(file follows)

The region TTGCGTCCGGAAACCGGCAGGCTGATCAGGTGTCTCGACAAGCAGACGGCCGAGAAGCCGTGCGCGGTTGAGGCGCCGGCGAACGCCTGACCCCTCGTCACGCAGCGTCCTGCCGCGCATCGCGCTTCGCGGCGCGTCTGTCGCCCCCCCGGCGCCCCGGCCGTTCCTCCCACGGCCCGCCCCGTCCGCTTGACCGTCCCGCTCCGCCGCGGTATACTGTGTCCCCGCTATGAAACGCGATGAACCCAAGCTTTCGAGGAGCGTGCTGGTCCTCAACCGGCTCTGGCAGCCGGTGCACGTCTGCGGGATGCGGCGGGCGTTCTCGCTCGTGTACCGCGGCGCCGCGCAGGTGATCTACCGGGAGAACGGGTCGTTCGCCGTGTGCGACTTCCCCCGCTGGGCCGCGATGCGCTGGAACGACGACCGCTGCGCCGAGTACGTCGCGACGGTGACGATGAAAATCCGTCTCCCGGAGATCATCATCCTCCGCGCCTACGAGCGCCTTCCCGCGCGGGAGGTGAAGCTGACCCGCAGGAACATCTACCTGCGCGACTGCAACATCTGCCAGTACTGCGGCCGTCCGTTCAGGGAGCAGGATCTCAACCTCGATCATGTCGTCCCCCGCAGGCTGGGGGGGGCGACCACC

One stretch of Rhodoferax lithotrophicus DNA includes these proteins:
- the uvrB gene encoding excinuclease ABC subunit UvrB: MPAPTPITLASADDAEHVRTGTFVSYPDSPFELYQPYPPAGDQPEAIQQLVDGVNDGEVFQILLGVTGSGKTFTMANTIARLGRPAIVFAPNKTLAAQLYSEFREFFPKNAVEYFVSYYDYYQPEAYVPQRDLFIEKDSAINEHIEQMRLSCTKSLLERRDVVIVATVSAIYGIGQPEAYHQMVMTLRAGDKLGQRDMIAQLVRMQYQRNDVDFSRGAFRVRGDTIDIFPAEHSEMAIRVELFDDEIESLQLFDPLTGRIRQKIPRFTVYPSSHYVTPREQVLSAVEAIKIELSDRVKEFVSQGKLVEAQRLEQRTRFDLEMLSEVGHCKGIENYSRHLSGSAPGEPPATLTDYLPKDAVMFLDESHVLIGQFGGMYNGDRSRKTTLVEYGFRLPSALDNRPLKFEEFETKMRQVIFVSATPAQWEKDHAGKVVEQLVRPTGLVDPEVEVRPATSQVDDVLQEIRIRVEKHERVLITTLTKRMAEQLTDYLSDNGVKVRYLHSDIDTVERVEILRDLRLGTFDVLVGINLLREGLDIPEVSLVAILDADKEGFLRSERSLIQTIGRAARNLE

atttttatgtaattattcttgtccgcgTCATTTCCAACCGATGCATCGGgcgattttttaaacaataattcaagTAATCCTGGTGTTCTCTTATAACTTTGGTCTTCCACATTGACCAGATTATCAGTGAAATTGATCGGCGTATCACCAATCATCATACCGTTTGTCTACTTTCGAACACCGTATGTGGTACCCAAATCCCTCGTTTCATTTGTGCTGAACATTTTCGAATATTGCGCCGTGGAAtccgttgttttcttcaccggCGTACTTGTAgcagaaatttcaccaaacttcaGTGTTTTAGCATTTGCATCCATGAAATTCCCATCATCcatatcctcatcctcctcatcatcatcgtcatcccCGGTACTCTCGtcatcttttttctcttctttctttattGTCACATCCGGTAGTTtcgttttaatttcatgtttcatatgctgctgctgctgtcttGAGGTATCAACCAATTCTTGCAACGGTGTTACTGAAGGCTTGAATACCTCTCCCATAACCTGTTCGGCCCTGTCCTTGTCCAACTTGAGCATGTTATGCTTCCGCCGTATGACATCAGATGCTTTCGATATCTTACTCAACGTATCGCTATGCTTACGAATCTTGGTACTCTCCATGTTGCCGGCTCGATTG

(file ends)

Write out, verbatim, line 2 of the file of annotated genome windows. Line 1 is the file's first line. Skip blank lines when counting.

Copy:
One stretch of Rhodoferax lithotrophicus DNA includes these proteins: